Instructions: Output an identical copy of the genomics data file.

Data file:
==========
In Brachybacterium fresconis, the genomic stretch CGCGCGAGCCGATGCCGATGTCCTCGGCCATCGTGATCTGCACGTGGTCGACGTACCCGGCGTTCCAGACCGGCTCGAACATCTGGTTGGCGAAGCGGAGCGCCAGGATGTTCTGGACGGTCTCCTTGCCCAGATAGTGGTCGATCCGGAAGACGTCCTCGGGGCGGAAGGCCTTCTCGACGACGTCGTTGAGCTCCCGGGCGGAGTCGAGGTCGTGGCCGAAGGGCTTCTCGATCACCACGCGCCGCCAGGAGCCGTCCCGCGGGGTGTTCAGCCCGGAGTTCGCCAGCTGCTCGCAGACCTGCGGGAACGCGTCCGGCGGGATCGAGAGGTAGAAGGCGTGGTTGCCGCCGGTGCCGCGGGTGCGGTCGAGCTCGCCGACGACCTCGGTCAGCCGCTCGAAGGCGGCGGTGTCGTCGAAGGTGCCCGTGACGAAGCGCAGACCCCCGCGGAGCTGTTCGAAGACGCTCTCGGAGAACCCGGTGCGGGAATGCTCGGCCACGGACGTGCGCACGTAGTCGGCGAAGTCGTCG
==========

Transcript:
In Brachybacterium fresconis, the genomic stretch CGCGCGAGCCGATGCCGATGTCCTCGGCCATCGTGATCTGCACGTGGTCGACGTACCCGGCGTTCCAGACCGGCTCGAACATCTGGTTGGCGAAGCGGAGCGCCAGGATGTTCTGGACGGTCTCCTTGCCCAGATAGTGGTCGATCCGGAAGACGTCCTCGGGGCGGAAGGCCTTCTCGACGACGTCGTTGAGCTCCCGGGCGGAGTCGAGGTCGTGGCCGAAGGGCTTCTCGATCACCACGCGCCGCCAGGAGCCGTCCCGCGGGGTGTTCAGCCCGGAGTTCGCCAGCTGCTCGCAGACCTGCGGGAACGCGTCCGGCGGGATCGAGAGGTAGAAGGCGTGGTTGCCGCCGGTGCCGCGGGTGCGGTCGAGCTCGCCGACGACCTCGGTCAGCCGCTCGAAGGCGGCGGTGTCGTCGAAGGTGCCCGTGACGAAGCGCAGACCCCCGCGGAGCTGTTCGAAGACGCTCTCGGAGAACCCGGTGCGGGAATGCTCGGCCACGGACGTGCGCACGTAGTCGGCGAAGTCGTCG